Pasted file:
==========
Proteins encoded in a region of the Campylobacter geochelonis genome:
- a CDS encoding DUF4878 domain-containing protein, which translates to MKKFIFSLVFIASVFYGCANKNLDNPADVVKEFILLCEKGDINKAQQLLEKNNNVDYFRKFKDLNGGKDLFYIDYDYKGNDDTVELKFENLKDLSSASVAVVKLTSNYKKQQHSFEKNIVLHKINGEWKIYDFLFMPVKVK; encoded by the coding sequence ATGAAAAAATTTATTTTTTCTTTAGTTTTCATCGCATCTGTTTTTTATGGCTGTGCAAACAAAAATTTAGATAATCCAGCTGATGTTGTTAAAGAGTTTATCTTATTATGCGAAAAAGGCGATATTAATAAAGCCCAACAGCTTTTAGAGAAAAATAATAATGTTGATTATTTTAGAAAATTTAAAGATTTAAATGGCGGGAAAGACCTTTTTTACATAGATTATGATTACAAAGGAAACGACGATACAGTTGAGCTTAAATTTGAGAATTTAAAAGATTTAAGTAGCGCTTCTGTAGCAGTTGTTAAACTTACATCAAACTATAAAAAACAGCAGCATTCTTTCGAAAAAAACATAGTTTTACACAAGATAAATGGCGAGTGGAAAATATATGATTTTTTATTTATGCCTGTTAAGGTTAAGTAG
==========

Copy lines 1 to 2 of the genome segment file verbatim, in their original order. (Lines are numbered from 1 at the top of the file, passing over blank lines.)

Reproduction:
Proteins encoded in a region of the Campylobacter geochelonis genome:
- a CDS encoding DUF4878 domain-containing protein, which translates to MKKFIFSLVFIASVFYGCANKNLDNPADVVKEFILLCEKGDINKAQQLLEKNNNVDYFRKFKDLNGGKDLFYIDYDYKGNDDTVELKFENLKDLSSASVAVVKLTSNYKKQQHSFEKNIVLHKINGEWKIYDFLFMPVKVK; encoded by the coding sequence ATGAAAAAATTTATTTTTTCTTTAGTTTTCATCGCATCTGTTTTTTATGGCTGTGCAAACAAAAATTTAGATAATCCAGCTGATGTTGTTAAAGAGTTTATCTTATTATGCGAAAAAGGCGATATTAATAAAGCCCAACAGCTTTTAGAGAAAAATAATAATGTTGATTATTTTAGAAAATTTAAAGATTTAAATGGCGGGAAAGACCTTTTTTACATAGATTATGATTACAAAGGAAACGACGATACAGTTGAGCTTAAATTTGAGAATTTAAAAGATTTAAGTAGCGCTTCTGTAGCAGTTGTTAAACTTACATCAAACTATAAAAAACAGCAGCATTCTTTCGAAAAAAACATAGTTTTACACAAGATAAATGGCGAGTGGAAAATATATGATTTTTTATTTATGCCTGTTAAGGTTAAGTAG